If you have read, over at Paul Collins’s Weekend Stubble, that in 1903 the speed of thirty miles per hour earned a car the epithet “scorcher” in the New York Times, and that the speed limit in Long Branch, New Jersey, was in that year six miles per hour, you may have wondered how, in the time before radar, such laws were enforced.
As it happens, that question was still novel enough in 1926 for Upton Sinclair to put the answer in the opening pages of his novel Oil!. It is 1912, and the hero, Bunny Ross, age thirteen, is being driven through southern California by his father, who is going fifty miles per hour in a thirty-mile-per-hour zone. Suddenly they fall into “A speed-trap!”:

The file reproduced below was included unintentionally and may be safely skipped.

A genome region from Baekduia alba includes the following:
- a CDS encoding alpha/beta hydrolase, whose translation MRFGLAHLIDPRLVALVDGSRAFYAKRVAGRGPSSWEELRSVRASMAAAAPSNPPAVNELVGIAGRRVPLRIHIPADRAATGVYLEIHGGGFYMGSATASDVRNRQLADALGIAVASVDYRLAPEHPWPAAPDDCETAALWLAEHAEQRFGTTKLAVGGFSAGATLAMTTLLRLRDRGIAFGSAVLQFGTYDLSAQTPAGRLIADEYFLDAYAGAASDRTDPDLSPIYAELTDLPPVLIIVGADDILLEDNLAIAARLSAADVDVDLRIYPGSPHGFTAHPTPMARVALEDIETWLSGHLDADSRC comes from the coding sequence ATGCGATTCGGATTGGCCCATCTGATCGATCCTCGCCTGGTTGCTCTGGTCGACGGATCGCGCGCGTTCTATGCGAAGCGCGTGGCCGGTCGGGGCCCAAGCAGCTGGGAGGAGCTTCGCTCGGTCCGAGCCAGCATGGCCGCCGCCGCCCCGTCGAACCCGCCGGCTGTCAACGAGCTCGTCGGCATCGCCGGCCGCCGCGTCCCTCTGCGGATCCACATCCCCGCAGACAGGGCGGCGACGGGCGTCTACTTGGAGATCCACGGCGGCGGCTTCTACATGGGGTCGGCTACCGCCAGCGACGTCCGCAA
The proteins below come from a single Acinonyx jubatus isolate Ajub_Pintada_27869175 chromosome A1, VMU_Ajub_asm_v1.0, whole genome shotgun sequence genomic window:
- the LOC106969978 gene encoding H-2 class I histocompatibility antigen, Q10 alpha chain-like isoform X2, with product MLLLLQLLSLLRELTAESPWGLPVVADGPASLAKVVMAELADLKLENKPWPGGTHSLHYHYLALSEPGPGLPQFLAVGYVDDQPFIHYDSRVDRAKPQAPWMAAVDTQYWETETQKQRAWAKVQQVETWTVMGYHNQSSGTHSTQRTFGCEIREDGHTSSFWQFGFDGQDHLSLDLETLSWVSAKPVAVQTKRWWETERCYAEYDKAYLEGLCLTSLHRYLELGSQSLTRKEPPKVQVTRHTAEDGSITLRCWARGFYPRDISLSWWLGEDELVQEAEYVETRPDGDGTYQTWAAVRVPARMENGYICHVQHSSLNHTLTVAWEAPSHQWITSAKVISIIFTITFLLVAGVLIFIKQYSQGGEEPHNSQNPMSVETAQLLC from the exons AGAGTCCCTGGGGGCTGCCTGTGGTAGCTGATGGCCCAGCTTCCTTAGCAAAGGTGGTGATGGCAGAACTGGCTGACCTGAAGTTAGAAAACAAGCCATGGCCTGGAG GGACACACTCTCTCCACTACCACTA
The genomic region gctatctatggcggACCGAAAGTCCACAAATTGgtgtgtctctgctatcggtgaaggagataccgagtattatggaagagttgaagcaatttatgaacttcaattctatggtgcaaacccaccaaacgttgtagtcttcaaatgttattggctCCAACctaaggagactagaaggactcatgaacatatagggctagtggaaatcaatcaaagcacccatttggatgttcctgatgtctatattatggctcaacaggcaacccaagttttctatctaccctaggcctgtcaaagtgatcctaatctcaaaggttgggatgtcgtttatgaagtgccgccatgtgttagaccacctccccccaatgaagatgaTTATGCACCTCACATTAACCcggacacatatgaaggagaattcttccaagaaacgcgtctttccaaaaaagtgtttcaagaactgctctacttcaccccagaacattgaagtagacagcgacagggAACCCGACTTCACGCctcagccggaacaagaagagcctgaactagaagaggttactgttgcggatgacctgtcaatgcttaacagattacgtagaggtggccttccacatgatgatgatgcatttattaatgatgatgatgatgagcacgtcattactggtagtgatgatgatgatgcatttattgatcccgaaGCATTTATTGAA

Oho! An adventure to make a boy’s heart jump! . . . It must be a dreadful thing to be a “speed-cop”, and have the whole human race for your enemy! To stoop to disreputable actions—hiding yourself in bushes, holding a stop-watch in hand, and with a confederate at a certain measured distance down the road, also holding a stop-watch, and with a telephone line connecting the two of them, so they could keep tab on motorists who passed! They had even invented a device of mirrors, which could be set up by the roadside, so that one man could get the flash of a car as it passed, and keep the time. This was a trouble the motorist had to keep incessant watch for; at the slightest sign of anything suspicious, he must slow up quickly—and yet not too quickly—no, just a natural slowing, such as any man would employ if he should discover that he had accidentally, for the briefest moment, exceeded ever so slightly the limits of complete safety in driving.
The technology of speed traps may have changed, but it seems that the psychology of the driver suddenly aware that he is under surveillance is one of the eternal and unchanging verities of the universe.